With only 25 of Seat’s UK dealers taking the Cupra franchise initially, those Cupra Ateca buyers for whom the ordering experience need involve a dealer visit might need to travel further than they’d like to at least once or twice.
But they’ll be getting decent performance value. The Cupra Ateca’s premium over the price of a Golf R Estate is less than £1000; trading up into one instead of, say, a BMW X1 sDrive20i M Sport could be done for less than £2000; and, since our residual value experts suggest the car should hold its value rather well, monthly finance deals ought to be pleasingly attractive, too.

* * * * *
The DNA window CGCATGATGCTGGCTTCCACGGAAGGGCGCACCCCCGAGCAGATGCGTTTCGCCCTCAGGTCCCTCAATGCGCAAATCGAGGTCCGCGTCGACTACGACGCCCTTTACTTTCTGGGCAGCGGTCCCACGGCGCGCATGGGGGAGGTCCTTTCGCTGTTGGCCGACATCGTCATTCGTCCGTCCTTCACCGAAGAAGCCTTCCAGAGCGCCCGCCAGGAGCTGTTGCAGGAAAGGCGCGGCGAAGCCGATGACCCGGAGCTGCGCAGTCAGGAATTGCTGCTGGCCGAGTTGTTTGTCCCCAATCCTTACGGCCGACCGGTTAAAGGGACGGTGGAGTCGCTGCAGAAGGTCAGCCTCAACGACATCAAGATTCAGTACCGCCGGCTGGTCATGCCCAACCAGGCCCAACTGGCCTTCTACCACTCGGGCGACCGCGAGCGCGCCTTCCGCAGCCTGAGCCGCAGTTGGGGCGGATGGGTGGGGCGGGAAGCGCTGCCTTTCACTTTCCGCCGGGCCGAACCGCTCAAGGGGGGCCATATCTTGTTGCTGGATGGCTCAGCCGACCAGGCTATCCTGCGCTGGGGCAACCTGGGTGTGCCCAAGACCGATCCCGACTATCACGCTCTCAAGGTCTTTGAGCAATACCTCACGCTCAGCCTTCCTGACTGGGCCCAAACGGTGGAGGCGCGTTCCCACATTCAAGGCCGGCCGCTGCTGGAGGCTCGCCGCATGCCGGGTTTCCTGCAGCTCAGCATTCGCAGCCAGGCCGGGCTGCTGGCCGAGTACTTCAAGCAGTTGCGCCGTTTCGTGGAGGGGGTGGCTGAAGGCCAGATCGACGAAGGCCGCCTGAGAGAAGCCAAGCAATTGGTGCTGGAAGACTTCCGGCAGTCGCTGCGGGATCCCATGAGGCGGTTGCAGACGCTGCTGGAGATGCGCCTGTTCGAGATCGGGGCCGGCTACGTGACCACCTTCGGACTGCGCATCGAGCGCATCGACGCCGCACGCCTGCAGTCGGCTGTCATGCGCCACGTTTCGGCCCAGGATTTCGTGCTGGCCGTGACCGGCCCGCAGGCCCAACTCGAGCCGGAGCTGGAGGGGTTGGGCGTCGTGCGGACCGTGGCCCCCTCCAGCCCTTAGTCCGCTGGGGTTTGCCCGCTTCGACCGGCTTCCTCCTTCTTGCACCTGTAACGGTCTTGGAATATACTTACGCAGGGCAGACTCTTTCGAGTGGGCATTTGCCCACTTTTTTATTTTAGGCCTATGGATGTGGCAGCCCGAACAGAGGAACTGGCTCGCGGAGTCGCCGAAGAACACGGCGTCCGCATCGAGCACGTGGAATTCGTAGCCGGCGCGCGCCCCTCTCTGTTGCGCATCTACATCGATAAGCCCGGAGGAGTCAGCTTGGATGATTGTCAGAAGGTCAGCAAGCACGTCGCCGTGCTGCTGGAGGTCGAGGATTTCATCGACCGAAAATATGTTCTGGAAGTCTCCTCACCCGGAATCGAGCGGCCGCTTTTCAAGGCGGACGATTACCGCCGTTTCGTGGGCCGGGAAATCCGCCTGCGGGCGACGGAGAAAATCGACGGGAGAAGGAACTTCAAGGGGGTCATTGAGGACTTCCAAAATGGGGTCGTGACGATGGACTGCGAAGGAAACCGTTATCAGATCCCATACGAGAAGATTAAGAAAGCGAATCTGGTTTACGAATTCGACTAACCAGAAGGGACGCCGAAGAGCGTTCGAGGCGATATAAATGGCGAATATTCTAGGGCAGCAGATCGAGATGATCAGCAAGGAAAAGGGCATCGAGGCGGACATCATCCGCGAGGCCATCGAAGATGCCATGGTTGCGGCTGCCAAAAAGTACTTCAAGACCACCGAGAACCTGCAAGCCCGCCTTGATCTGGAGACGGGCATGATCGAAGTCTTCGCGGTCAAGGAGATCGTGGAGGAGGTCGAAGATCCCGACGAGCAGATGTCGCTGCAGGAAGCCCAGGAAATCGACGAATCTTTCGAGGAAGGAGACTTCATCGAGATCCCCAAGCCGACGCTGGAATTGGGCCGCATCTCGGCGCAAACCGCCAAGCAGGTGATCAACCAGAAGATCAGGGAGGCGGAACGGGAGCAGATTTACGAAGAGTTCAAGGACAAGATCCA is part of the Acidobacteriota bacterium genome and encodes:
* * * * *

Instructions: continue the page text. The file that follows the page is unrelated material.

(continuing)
Cupra’s standard equipment tally includes LED headlights, Alcantara sports seats, keyless operation, 19in alloy wheels and all the infotainment features you’re likely to want, with convenience features such as a powered tailgate, high-beam assist and heated front seats corralled into a £1930 Comfort and Sound package.
On real-world economy, our testing suggests you’ll do well to average better than 30mpg on a daily basis, but on a longer run, you should see better than 35mpg. For any 300-horsepower, five-seat, sub5.0sec-to-60mph performance car, that looks entirely acceptable.